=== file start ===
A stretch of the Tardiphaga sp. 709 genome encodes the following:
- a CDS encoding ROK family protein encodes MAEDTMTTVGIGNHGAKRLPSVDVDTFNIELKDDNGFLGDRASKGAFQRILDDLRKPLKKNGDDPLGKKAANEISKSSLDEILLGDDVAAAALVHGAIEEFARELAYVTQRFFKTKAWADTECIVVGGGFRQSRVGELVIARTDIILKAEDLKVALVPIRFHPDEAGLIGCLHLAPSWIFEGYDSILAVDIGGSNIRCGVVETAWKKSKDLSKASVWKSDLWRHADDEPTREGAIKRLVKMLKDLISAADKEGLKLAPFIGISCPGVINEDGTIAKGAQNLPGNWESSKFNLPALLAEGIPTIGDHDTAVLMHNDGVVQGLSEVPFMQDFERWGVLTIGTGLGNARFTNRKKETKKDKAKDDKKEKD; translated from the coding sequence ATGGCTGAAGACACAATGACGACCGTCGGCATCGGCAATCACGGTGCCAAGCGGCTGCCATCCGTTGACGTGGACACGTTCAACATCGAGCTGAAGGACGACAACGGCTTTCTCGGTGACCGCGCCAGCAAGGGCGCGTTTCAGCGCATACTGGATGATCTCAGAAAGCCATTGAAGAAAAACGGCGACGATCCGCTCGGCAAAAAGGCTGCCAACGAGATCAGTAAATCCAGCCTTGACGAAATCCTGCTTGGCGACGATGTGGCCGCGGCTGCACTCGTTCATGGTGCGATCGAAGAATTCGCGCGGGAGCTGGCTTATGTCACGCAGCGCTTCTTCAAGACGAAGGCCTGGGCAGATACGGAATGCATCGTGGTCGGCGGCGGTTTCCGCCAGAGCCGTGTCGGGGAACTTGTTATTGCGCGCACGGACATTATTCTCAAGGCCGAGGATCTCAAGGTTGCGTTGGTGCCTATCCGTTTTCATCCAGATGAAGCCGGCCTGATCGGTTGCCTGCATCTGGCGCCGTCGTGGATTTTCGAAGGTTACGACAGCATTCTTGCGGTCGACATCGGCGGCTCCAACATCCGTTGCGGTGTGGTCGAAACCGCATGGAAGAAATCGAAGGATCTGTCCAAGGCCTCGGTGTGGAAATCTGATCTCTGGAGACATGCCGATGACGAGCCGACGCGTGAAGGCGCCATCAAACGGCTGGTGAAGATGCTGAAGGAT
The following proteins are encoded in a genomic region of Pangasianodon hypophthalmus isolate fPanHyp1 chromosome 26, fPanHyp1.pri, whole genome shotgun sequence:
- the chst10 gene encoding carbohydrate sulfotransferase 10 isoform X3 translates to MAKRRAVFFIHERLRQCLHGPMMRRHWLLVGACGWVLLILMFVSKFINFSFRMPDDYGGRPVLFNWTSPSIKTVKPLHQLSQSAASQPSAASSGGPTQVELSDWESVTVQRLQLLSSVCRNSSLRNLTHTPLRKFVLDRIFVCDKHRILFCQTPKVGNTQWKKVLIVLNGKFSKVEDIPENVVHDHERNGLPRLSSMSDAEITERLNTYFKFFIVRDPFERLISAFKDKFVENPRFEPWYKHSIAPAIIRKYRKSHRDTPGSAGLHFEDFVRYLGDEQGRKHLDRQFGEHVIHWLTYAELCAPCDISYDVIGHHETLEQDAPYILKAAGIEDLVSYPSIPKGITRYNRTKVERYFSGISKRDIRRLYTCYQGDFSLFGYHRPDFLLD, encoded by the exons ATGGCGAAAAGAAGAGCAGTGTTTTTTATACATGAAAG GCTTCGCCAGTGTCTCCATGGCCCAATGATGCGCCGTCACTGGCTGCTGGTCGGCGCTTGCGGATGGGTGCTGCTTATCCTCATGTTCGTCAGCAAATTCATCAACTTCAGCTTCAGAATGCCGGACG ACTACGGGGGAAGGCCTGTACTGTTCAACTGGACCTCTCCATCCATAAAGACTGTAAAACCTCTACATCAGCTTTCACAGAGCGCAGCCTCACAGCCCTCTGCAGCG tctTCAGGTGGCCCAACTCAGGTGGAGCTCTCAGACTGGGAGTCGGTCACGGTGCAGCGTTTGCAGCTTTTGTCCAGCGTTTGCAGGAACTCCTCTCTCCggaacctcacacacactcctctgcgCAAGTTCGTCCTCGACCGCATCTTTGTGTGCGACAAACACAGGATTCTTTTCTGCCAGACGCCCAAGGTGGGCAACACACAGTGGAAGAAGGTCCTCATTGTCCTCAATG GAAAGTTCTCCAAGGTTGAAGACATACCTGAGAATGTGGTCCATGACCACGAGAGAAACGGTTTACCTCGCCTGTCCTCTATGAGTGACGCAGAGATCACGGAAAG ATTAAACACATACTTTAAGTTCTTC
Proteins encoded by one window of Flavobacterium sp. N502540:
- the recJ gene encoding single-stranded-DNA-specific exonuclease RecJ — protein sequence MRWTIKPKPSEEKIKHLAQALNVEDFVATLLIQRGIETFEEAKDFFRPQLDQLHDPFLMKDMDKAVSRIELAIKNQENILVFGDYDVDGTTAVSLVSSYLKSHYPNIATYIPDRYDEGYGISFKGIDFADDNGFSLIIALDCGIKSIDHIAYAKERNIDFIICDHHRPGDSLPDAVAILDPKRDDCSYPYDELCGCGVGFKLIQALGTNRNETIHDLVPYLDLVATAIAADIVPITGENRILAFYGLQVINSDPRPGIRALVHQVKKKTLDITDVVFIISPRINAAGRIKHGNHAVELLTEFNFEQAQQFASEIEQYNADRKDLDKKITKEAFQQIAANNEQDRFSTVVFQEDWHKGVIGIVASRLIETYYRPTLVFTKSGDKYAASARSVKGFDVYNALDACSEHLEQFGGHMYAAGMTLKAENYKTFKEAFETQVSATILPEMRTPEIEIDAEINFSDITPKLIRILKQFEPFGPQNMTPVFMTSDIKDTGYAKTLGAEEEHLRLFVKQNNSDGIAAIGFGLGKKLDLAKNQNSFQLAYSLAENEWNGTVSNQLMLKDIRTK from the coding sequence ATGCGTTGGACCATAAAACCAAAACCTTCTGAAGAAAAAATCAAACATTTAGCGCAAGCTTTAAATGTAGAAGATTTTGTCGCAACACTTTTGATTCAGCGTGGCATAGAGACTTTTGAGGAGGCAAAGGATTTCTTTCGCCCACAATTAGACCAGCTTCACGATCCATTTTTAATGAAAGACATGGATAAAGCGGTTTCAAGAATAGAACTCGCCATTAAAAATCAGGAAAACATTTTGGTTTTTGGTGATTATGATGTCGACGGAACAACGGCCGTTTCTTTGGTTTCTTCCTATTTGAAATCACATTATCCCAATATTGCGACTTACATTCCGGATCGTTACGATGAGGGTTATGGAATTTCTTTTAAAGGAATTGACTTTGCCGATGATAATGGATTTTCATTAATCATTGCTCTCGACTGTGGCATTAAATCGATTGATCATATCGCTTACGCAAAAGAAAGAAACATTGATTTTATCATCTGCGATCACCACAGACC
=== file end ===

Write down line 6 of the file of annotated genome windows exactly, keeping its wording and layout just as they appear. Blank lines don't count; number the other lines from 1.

- the recJ gene encoding single-stranded-DNA-specific exonuclease RecJ — protein sequence MRWTIKPKPSEEKIKHLAQALNVEDFVATLLIQRGIETFEEAKDFFRPQLDQLHDPFLMKDMDKAVSRIELAIKNQENILVFGDYDVDGTTAVSLVSSYLKSHYPNIATYIPDRYDEGYGISFKGIDFADDNGFSLIIALDCGIKSIDHIAYAKERNIDFIICDHHRPGDSLPDAVAILDPKRDDCSYPYDELCGCGVGFKLIQALGTNRNETIHDLVPYLDLVATAIAADIVPITGENRILAFYGLQVINSDPRPGIRALVHQVKKKTLDITDVVFIISPRINAAGRIKHGNHAVELLTEFNFEQAQQFASEIEQYNADRKDLDKKITKEAFQQIAANNEQDRFSTVVFQEDWHKGVIGIVASRLIETYYRPTLVFTKSGDKYAASARSVKGFDVYNALDACSEHLEQFGGHMYAAGMTLKAENYKTFKEAFETQVSATILPEMRTPEIEIDAEINFSDITPKLIRILKQFEPFGPQNMTPVFMTSDIKDTGYAKTLGAEEEHLRLFVKQNNSDGIAAIGFGLGKKLDLAKNQNSFQLAYSLAENEWNGTVSNQLMLKDIRTK from the coding sequence ATGCGTTGGACCATAAAACCAAAACCTTCTGAAGAAAAAATCAAACATTTAGCGCAAGCTTTAAATGTAGAAGATTTTGTCGCAACACTTTTGATTCAGCGTGGCATAGAGACTTTTGAGGAGGCAAAGGATTTCTTTCGCCCACAATTAGACCAGCTTCACGATCCATTTTTAATGAAAGACATGGATAAAGCGGTTTCAAGAATAGAACTCGCCATTAAAAATCAGGAAAACATTTTGGTTTTTGGTGATTATGATGTCGACGGAACAACGGCCGTTTCTTTGGTTTCTTCCTATTTGAAATCACATTATCCCAATATTGCGACTTACATTCCGGATCGTTACGATGAGGGTTATGGAATTTCTTTTAAAGGAATTGACTTTGCCGATGATAATGGATTTTCATTAATCATTGCTCTCGACTGTGGCATTAAATCGATTGATCATATCGCTTACGCAAAAGAAAGAAACATTGATTTTATCATCTGCGATCACCACAGACC